"Retrospection is a beautiful thing", Rahul Dravid had said in 2004 after he was criticised for declaring the innings in Multan when Sachin Tendulkar was just six runs short of his double century. But thankfully India won the game and it was Virender Sehwag who overshadowed everyone with his triple ton.
However, right now I am more interested in Dravid's statement than the context of it, for as a year has come to an end, it's just the right time to retrospect. It's required more so because what happened in 2009 will influence the events of 2010 and after. And hence here is a list of events that has changed cricket forever.
T20 ruled 2009: While the world is divided into many factions over which format of cricket is a threat to the other two formats and the game itself, the shortest version stole the thunder in 2009. With events like IPL 2, World T20 and Champions League T20, the 20-over format dominated the year. Although the market prepositions that T20 offered was talk of the town, it was also brought to the notice that too much of anything is bad and will not be accepted by the fans.
Freelance cricket: Andrew Flintoff has set the example and many may soon follow the suit. Freddie, who retired from Test cricket after the Ashes, rejected the ECB contract to go freelance. With all these mushrooming T20 tournaments, it's financially satisfying for the cricketers to go freelance and play for various teams. According to a recent survey, over 60 per cent Australian cricketers prefer cash over country.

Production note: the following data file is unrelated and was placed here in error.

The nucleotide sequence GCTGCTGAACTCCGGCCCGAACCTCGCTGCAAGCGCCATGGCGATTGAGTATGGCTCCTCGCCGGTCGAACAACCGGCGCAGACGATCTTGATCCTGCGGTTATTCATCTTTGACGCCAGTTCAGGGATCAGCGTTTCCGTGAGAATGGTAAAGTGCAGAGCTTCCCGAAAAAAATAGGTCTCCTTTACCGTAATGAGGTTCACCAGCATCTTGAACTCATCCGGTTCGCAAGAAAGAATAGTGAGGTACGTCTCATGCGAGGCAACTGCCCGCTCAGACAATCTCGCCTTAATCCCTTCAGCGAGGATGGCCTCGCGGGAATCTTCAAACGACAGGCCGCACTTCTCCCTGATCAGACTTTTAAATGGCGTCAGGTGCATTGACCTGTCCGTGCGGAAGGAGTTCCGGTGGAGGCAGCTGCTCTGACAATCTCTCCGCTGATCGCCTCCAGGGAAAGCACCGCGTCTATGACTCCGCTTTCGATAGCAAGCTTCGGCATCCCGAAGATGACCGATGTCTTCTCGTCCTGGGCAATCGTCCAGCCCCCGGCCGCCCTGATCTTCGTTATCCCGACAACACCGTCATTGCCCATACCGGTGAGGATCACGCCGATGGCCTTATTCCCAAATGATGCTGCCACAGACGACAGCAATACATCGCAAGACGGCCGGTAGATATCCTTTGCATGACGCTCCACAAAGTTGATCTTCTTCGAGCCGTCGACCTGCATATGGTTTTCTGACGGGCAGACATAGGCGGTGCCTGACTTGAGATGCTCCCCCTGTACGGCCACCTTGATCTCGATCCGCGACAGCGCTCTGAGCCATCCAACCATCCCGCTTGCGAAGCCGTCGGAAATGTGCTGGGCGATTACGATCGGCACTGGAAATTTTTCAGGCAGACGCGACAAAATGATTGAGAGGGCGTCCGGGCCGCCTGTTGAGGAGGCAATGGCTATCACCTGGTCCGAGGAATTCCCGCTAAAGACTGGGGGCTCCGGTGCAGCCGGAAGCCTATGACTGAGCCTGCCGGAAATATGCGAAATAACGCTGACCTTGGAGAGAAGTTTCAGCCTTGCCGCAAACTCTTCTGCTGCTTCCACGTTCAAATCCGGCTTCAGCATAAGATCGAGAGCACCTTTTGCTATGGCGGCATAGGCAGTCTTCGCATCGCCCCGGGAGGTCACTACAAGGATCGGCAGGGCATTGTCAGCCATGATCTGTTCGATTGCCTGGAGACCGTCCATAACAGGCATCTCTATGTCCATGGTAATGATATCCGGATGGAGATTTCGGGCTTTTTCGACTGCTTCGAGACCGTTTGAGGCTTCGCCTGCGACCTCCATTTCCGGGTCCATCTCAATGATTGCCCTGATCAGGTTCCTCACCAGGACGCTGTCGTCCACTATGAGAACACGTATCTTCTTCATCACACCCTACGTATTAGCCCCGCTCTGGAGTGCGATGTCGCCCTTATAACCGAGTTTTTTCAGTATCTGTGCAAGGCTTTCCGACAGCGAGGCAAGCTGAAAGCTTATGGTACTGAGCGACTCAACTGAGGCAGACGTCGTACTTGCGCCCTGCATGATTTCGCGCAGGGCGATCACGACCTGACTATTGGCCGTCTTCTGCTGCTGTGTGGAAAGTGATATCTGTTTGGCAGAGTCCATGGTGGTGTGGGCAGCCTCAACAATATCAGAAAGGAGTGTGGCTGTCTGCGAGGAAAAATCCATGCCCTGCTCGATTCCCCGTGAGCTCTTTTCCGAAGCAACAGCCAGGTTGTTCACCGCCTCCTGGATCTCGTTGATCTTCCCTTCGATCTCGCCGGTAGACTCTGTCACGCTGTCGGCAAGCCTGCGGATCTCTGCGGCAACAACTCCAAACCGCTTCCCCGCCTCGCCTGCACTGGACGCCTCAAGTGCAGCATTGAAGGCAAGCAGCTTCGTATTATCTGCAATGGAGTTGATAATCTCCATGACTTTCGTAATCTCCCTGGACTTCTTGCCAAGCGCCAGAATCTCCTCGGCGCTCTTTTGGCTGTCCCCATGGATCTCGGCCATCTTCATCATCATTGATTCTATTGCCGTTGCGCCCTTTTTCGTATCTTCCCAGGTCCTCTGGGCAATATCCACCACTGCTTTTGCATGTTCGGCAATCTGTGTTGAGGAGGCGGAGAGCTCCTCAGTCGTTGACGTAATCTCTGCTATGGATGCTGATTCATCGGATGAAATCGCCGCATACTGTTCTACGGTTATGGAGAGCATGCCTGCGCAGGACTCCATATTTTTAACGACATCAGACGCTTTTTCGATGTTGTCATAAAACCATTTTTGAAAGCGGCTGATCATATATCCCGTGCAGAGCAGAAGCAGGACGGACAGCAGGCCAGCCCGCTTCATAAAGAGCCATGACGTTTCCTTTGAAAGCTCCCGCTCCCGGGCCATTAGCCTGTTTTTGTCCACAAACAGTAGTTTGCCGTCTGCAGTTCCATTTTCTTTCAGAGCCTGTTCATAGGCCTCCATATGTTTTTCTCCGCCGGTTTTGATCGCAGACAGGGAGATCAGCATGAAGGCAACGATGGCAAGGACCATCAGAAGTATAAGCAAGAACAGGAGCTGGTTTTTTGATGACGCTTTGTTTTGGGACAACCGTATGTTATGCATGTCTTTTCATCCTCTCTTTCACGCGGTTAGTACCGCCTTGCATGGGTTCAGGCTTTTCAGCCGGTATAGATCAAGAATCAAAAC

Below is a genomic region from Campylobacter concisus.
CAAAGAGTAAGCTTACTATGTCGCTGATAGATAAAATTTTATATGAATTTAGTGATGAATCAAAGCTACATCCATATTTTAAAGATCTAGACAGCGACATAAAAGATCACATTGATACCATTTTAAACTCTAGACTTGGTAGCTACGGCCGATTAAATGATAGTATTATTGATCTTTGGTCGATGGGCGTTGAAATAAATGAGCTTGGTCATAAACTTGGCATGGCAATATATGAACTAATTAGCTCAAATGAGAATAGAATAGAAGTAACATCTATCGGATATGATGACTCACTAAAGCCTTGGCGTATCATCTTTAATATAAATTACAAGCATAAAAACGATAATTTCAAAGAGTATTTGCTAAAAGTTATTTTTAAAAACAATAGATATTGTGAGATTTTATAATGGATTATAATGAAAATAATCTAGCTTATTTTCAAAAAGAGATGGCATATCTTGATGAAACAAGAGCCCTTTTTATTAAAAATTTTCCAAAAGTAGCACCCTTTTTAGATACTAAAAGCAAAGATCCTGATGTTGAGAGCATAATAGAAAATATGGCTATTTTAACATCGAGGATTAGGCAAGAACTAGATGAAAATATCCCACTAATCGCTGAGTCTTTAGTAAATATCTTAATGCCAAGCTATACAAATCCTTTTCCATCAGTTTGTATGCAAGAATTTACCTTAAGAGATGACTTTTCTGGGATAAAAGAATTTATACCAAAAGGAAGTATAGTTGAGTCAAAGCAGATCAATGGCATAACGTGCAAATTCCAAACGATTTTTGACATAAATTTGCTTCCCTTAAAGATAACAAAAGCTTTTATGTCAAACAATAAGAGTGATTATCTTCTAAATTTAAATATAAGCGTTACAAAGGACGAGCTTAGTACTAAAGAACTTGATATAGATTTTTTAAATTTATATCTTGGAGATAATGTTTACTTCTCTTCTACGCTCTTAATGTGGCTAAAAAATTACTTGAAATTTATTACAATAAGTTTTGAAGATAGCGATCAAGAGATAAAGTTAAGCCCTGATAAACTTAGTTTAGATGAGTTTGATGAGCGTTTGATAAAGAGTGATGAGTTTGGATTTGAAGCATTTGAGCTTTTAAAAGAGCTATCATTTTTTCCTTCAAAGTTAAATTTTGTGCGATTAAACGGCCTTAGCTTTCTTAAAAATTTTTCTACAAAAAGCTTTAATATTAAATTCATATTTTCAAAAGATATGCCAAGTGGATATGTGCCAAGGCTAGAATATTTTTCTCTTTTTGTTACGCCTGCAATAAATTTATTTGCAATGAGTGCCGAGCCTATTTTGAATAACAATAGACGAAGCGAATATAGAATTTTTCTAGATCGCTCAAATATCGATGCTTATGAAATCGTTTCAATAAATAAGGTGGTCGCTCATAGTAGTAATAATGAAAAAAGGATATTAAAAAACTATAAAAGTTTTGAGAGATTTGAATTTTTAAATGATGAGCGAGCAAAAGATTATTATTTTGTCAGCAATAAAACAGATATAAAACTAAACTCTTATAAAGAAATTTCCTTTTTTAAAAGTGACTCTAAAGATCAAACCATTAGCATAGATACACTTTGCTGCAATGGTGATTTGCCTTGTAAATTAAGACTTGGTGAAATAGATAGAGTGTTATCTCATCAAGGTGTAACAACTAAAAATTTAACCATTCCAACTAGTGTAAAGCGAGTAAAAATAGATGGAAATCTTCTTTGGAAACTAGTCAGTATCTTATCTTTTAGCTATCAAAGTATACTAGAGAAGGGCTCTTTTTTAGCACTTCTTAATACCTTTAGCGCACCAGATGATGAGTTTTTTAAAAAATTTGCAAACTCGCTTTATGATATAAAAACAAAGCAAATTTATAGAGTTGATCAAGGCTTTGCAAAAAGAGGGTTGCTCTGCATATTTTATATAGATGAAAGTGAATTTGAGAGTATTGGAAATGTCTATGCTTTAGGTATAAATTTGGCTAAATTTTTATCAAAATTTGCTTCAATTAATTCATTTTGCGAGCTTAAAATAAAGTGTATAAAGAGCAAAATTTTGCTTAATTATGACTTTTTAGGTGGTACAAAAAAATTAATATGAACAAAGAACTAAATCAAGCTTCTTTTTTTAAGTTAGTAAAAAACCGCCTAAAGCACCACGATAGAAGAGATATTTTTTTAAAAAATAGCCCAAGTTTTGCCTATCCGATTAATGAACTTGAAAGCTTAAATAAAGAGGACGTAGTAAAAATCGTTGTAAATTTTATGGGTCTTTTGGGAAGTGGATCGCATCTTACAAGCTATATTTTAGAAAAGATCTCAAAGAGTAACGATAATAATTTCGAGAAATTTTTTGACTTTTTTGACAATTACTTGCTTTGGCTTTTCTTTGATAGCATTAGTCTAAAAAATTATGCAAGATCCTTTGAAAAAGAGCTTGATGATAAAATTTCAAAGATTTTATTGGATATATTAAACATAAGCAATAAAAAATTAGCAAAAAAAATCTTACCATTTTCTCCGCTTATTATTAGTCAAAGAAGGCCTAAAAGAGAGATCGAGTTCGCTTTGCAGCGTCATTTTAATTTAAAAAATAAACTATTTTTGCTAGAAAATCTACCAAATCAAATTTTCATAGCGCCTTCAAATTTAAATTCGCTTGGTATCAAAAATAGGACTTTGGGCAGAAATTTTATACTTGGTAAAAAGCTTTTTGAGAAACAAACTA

WADA's whereabouts clause: While sportspersons across the world abide by it, our own Men in Blue were against it and made it clear. World Anti-Doping Agency's clause of giving whereabouts details of three-months in advance did not went too well with the Indian cricketers as they thought it invaded their privacy. They had the backing of their cash-rich Board that took the matter to the ICC. The clause right now stands null.
This stance can trigger all other athletes to voice their opinion over the clause and ask for its nullification.
Umpiring Decision Review System: The UDRS, as it is usually called has, has divided the cricket in two groups. One that thinks it's derogatory to the on-field umpires, and the second that says the UDRS brings down the margin of error in the game, hence reducing the pressure on the on-field umpires. Originally brought during the India-Sri Lanka Test series in 2008, it was modified in 2009 but the ruckus that it has created, it isn't a distant possibility that it will have further modifications.
Attack on Sri Lankan team: Ironically, there is nothing human, forget beautiful, about what happened on March 3, 2009. Sri Lanka sent its cricket team to Pakistan in a friendly gesture. But what followed was terror and trauma for the visitors and the game. Many Lankan cricketers and match officials were injured in a terror attack in Lahore. As a result, Pakistan lost the hosting rights of ICC events - Champions Trophy and 2011 World Cup matches - and no team was ready to come for a bilateral series and preferred neutral venues. With situation getting worse every day in Pakistan, cricket may have to wait long before it returns to the strife-torn nation.